Dan H. Yaalon Symposium

Bécs, Ausztria
Időpont: 2015. április 8 - 11.
Helyszín: Boku-Vienna/ Universität für Bodenkultur


Multidisciplinary investigations of Saharan dust events in the Mediterranean and in the Carpathian Basin (Central Europe)

Several hundred tons of windblown dust material is transported every year from Saharan dust source areas into direction of Europe, modifying important climatic and other environmental processes of distant areas. Past Saharan dust addition has also played crucial role in the unique Mediterranean terra rossa formation.
NASA’s daily aerosol indices (from 1979 to 2012) were employed to estimate atmospheric dust amount in the investigation areas. Daily geopotential height (at 700 mb), wind vector and meridional flow data of the distinguished dust events were obtained from the NCEP/NCAR Reanalysis project to compile mean synoptic composite maps. In order to identify the transportation routes and source areas, the backward trajectories were plotted on multiple trajectory maps (NOAA HYSPLIT model). 
The main period of the dust transportation into the Mediterranean is in spring and summer, when the thermal convective activity forces the injection of particles to higher atmospheric levels. However, seasonality patterns of the different Mediterranean sub-basins show quite large differences. In western sub-basins, the maxima of Saharan dust outbreaks is in summer, in the eastern basin, dust storms occur typically in spring, while the seasonal distribution of dust events in the central sub-basins show typical bimodal characteristic with a spring and summer peak, indicating a transitional position.
In the Carpathian Basin, the generally spring and summer dust events can be connected to three different synoptic situations: (1) SW flow between a southward moving trough (over the Atlantic coast of Africa) and the eastern cell of the divided subtropical high; (2) southerly winds associated with eastward moving depressions; and (3) long-range transport from the western parts of the Sahara along the western fringe of an anticyclone and by the westerlies. Granulometric properties of recently deposited dust material were analysed by using electron microscope (SEM) and Malvern Mastersizer 3000 (Hydro LV) laser particle size analyser.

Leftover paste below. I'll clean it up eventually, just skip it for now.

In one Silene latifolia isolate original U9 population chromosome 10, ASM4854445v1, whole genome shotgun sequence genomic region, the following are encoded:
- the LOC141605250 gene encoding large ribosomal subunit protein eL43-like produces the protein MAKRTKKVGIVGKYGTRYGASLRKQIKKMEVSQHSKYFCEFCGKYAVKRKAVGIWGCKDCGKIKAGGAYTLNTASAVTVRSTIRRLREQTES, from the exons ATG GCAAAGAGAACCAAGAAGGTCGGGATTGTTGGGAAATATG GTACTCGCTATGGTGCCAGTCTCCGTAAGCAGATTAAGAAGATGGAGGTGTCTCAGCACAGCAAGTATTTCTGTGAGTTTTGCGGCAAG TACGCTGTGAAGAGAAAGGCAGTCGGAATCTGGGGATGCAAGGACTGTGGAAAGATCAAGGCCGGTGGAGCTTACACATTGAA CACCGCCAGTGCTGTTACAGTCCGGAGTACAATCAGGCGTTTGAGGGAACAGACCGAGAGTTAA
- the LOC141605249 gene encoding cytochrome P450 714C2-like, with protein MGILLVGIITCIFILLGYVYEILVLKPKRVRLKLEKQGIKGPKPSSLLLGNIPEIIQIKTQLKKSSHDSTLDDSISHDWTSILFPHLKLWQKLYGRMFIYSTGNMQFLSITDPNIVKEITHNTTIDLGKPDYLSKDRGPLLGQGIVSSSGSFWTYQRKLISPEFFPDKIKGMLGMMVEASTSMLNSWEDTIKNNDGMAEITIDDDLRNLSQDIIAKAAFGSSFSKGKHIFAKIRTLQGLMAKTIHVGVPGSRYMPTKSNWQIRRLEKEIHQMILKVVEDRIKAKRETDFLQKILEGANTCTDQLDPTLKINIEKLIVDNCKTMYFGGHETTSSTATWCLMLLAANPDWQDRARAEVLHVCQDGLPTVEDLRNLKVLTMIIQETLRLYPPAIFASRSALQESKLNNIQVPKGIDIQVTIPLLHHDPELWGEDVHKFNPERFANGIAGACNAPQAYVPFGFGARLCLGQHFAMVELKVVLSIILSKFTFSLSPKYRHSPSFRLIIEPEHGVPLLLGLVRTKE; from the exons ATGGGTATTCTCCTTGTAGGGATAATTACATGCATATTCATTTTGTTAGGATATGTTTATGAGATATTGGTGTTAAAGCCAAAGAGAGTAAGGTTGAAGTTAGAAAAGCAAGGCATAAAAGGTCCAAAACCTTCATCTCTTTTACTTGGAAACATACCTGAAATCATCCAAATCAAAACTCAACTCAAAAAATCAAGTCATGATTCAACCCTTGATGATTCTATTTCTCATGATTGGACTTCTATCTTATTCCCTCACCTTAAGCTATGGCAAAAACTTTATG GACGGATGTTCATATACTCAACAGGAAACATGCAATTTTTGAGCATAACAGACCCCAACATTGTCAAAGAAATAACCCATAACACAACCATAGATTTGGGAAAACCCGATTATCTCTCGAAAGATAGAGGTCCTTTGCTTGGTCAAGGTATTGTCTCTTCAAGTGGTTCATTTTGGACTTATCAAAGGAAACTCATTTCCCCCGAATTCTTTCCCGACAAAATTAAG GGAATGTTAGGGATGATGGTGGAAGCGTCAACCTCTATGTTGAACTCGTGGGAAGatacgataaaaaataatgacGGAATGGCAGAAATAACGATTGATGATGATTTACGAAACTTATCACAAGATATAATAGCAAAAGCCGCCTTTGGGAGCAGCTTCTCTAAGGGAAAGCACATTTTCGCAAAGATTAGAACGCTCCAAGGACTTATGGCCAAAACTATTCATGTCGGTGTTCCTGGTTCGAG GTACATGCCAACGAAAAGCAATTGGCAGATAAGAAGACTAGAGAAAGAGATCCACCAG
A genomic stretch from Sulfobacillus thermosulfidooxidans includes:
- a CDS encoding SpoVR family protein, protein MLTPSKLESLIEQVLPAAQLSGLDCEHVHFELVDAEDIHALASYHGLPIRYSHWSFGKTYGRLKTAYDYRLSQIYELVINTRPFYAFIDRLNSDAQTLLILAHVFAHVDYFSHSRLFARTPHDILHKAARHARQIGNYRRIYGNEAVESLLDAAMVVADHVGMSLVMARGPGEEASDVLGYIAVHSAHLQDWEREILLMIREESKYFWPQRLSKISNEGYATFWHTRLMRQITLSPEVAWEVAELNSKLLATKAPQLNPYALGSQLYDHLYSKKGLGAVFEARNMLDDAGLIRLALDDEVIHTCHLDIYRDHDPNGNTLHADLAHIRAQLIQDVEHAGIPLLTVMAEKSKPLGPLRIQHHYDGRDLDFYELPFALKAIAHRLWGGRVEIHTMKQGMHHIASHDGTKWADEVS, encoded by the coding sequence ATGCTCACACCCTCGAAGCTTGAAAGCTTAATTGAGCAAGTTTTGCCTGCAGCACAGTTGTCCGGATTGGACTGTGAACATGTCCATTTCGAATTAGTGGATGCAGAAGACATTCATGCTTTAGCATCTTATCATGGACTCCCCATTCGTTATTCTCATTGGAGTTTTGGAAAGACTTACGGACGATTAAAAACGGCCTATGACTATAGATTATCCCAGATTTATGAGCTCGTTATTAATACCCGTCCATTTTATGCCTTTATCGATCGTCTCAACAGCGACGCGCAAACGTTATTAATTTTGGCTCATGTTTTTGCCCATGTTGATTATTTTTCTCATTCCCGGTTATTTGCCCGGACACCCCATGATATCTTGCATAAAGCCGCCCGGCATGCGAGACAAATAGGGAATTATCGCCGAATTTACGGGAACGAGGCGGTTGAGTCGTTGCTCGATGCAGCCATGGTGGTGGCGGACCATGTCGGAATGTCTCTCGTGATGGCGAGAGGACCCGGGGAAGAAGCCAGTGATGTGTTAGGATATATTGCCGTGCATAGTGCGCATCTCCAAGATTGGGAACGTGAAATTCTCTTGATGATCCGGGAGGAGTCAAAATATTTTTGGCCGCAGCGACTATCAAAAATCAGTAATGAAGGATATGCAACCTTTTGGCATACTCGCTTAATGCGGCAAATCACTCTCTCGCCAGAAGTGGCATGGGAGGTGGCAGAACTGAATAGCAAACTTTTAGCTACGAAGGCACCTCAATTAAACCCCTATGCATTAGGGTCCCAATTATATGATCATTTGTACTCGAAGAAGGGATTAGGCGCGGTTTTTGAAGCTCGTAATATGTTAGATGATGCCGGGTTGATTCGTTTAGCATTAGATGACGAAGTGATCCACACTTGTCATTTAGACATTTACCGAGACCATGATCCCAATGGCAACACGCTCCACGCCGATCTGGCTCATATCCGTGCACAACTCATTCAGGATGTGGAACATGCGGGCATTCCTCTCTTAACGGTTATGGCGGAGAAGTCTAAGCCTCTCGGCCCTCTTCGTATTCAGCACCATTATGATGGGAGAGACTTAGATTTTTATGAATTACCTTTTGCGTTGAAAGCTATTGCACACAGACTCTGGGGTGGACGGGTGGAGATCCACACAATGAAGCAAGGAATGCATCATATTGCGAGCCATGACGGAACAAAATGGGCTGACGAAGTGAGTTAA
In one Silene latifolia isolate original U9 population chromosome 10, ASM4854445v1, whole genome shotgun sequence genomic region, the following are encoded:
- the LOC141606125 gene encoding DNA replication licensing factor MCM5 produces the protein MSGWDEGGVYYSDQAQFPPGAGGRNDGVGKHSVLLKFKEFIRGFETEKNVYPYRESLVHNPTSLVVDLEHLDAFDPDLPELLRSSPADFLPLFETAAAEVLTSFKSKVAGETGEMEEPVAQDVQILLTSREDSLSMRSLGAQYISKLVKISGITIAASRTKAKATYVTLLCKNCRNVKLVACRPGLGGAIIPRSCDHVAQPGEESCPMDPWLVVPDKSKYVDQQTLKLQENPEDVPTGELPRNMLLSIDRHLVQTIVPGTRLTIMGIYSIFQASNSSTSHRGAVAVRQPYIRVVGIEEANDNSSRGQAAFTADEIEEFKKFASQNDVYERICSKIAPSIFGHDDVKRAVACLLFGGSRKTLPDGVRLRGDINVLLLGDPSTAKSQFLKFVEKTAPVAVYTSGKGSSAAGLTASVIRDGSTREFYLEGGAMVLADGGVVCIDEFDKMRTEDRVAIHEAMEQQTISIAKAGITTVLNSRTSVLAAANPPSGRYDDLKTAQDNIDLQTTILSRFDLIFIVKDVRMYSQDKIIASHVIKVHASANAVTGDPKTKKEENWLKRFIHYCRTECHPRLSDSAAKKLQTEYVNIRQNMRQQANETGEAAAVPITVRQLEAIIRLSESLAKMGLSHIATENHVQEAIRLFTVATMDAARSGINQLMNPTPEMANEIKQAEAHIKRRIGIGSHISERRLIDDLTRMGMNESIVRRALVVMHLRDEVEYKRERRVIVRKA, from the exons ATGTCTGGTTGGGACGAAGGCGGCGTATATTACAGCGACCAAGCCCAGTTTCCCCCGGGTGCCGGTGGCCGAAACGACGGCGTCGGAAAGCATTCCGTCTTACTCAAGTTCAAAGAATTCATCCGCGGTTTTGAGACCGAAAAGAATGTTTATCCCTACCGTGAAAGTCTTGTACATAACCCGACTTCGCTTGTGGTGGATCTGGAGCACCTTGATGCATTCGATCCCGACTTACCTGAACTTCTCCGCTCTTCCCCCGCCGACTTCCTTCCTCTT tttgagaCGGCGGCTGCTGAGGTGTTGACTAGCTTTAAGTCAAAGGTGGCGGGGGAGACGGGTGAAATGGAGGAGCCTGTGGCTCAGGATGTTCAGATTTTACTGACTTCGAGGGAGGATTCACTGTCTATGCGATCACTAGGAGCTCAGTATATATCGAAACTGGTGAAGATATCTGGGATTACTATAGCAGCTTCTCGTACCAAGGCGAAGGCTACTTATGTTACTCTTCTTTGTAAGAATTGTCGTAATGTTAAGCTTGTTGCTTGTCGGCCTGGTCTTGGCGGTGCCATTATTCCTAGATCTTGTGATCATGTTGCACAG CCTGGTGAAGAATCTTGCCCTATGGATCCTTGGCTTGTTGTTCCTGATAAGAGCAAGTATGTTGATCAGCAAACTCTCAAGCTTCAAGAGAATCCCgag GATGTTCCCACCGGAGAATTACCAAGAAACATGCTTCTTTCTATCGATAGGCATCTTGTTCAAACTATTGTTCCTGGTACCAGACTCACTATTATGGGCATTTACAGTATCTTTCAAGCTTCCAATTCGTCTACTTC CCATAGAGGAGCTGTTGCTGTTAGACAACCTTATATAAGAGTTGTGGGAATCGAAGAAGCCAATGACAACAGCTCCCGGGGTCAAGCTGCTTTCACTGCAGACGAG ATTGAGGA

Dust activity of Saharan sources has been much more dominant during certain Pleistocene glacial periods, as it is inferred by the widespread aeolian dust deposits of the investigation area with relevant Saharan contribution. The Saharan dust flux has decreased during the interglacials compared to glacials. However, according to Eastern Mediterranean marine drillings, at the end of the Early Pleistocene Saharan dust deposition was also significant during interglacial periods. It was the time of the formation of red paleosoils in the Carpathian Basin. The fine-grained dust originating from the Sahara could be incorporated to the MIS-17 and MIS-19 soils. 
Grain size, geochemical, mineralogical, micromorphological and SEM analyses have been elaborated on major Hungarian red clay-loess-palaeosol sequences to get more information on aeolian dust deposition and its role in syngenetic, accretionary soil development even during periods characterized by relatively higher temperatures and rainfall. The detailed granulometric analyses of the red clays and red paleosoils represent similarity in terms of their bimodal grain-size distribution patterns with loess horizons. The geochemical analyses suggest that climate during the formation of red clays and red paleosoils was considerably more humid and warmer in comparison to younger interglacials or to modern values.
Support of the Hungarian Research Fund OTKA under contract PD108708 (for G. Varga) is gratefully acknowledged. It was additionally supported (for G. Varga) by the Bolyai János Research Scholarship of the Hungarian Academy of Sciences.

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